• 4. mismatch.” Calling attention to the high rate of unemployment in the city of Milwaukeeand the location of job growth, being the suburbs. Just as in Chicago the residents ofMilwaukee are experiencing this disconnect from prosperity and thus there is anincreased concentration of poverty in the area. The fair housing report states that all newnet job growth since 1995 has been outside of the city. Not only does this hinderjobseekers without transportation, it further provides barricades to employment becauseof employer discrimination and one’s educational level. People are experiencing whatWilson refers to as “loss of attachment to the formal job market” ( 330) this leading toincoherent lifestyles with no routine. The concerns of employers according to Wilson arethe same as employers in Milwaukee and outlying communities. People from thesepoverty stricken areas lack the necessary hard and soft skills and are being disadvantagedby the Milwaukee Public School System, just as the Chicago Public School system hasfailed minorities. Now not only do people lack the necessary skills to get the job, buteven if they acquire them, they shall still be judged and discriminated against because ofthe location they live in. With the median age lowering amongst minorities, we havemore persons who are uneducated, have no form of transportation, seeking housing andincome to support themselves or their family. As Wilson said, it will be a “ flood poolwith low-skilled jobless workers.” Income disparities among minorities are also a substantial set back. In 2005,unemployment for Latinos, American Indians and Asians is double that of whites andBlacks unemployment rate is triple that of whites. Not only are minorities less able toacquire work, but Blacks earned .45 cents on the dollar compared to that of whites andLatinos were at .66 cents on the dollar than that of whites. How are these people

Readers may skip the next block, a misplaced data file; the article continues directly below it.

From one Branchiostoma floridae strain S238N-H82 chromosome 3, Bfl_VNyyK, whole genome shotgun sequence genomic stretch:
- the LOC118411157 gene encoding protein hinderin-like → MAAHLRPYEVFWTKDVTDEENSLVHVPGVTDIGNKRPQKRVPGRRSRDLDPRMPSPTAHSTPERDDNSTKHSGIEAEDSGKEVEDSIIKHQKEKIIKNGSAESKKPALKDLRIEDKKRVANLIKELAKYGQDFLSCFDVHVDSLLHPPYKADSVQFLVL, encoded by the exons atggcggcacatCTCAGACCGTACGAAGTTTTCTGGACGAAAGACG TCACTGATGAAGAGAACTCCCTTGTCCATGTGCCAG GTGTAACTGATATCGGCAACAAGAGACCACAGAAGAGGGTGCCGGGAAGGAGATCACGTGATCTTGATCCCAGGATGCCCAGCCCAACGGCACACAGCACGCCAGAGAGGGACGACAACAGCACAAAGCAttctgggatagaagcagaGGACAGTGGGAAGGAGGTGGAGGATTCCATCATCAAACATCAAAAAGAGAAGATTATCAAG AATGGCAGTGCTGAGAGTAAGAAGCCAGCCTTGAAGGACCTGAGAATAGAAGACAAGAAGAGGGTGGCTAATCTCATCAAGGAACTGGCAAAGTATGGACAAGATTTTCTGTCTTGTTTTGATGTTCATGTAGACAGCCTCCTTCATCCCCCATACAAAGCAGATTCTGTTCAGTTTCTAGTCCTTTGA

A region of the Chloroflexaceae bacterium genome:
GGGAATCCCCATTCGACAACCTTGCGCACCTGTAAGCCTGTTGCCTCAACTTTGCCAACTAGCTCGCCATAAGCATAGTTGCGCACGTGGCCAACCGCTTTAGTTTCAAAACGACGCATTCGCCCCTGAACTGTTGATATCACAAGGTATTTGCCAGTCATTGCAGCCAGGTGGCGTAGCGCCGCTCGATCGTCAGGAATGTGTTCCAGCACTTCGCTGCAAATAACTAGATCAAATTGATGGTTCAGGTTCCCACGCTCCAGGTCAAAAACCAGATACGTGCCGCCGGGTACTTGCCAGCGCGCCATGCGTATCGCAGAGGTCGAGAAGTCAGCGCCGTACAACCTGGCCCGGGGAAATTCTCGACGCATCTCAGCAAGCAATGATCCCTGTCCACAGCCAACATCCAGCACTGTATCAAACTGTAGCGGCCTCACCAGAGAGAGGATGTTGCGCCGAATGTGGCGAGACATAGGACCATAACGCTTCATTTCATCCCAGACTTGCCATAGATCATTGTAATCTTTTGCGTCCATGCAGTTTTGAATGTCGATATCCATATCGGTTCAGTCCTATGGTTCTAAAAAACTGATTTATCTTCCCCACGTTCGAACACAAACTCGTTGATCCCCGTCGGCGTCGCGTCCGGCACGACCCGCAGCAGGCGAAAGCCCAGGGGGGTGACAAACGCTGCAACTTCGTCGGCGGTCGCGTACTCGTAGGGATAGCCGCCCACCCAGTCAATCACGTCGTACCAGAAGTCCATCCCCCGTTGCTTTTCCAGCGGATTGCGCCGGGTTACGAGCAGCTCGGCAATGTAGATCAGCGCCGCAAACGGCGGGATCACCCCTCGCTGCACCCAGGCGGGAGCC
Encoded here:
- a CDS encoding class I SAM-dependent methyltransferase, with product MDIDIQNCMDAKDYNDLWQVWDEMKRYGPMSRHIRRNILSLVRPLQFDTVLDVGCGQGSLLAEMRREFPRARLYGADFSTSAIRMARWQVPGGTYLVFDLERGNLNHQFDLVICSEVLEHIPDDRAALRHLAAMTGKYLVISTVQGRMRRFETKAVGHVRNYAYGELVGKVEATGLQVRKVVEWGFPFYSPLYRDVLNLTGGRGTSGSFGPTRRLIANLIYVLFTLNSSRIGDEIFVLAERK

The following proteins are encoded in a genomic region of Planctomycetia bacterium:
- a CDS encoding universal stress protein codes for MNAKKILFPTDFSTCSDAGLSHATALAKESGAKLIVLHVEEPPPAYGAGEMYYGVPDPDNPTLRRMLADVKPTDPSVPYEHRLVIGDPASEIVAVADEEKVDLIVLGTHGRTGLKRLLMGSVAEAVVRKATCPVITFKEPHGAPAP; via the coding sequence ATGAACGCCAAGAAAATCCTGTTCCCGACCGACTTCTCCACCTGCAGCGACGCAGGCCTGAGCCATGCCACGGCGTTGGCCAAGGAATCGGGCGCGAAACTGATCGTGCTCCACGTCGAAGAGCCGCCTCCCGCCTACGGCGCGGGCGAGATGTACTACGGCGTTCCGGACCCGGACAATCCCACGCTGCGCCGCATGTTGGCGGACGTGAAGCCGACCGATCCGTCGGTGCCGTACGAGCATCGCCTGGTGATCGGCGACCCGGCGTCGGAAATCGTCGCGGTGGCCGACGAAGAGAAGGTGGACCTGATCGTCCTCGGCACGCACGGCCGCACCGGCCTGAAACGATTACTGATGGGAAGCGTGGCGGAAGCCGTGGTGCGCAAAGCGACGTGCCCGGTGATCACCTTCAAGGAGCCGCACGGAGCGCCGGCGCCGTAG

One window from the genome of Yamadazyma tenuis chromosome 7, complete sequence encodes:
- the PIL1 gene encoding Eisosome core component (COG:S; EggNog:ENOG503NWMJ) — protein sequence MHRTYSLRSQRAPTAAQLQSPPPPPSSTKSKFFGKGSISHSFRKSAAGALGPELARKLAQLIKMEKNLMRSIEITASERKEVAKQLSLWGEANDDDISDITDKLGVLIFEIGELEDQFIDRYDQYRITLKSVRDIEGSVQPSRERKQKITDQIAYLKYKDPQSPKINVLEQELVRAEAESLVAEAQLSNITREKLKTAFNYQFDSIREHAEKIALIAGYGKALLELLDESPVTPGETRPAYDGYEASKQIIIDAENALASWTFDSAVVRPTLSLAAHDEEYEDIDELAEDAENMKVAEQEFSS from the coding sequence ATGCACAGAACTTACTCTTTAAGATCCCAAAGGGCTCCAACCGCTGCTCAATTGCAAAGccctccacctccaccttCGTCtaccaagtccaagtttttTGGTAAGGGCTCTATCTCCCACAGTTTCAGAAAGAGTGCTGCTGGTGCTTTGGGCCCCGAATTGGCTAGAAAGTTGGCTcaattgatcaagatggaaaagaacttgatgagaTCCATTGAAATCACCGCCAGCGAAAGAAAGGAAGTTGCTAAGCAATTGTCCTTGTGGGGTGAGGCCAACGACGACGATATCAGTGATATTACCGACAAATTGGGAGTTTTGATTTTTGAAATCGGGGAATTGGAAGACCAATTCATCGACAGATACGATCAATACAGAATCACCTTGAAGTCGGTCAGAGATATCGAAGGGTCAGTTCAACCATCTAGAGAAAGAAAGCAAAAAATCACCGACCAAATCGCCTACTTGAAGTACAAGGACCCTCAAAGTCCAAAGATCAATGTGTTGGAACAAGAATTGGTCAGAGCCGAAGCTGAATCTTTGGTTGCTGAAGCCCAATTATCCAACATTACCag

• 5. expected to get ahead or even try if the chance to change is not available to them or of therequirements are too difficult. Minorities are already making less money because ofethnic and racial factors, it almost becomes impossible to get out of the circumstance oneis in. After paying 30% or often more on rent plus the daily costs of living, one can notbe expected to also save and buy a reliable form of transportation to travel to a better jobto get out of a decaying area and in housing with conditions beyond sub-par. Incomedisparity and concentration of affordable housing contributes to racial segregation.Housing that is affordable to middle an low income is in the central city, here andChicago. Section 8 of HACM does not require landlords to participate- so housingopportunities tend to be confined to areas with high levels of poverty only increasingracial segregation once again. Some people are paying 50% of their income on housingand only bringing in $10,000-15,000 a year. Lower income is attributed to lower education and Blacks and Hispanics havethe highest percent of population that do not have a high school diploma. A lowereducation level carries the weight of a lower income and the stresses of limited availablehomes- not to mention the disrepair of most of this housing, education and financialresources to aid in obtaining homeownership. Also with increasing immigration moreand more individuals do not have an equivalent high school education and increase thedemographics of those linguistically isolated. Not a focus of Wilson’s, but a strong casefor Milwaukee’s jobless ghettos and perpetual segregation of minorities within the innercity. There are 46 blocks in Milwaukee between 100 Pierce to 2300 Lincoln where16-40% of homes are linguistically isolated. ( 25) Left without ability to acculturate intosociety- socially, academically or economically and are stuck in low-wage “menial” jobs
  • 6. ( 25) and also have the lowest percent of automobile owners further cutting them out ofthe American Dream. In conclusion, .Milwaukee can be paralleled to Wilson’s hypothesis for thecreation of a jobless ghetto and urban poverty through empirical evidence found in the2005 Fair Housing Commission Report. In each case- male dominated positions, pimpsand drug dealers are the leaders of the community- they may not be contributing to theupward motility through economics, but through these means also provide jobs for manyof their fellows, revenue for the community and an antidote to the messed up reality. Itis more than the government has done here or in Chicago. Not much was defended in Wilson’s epiphany about women of poverty andminority. Women in these circumstances are in even more trouble then the unemployedminority males. Yet I don’t have any statistics from either reading on women in theworkforce and only conclude that not only are they in dangerous jobs when seekingemployment outside of the traditional workforce, but even in the traditional labor forcethey are granted very little to get ahead. Urban decay.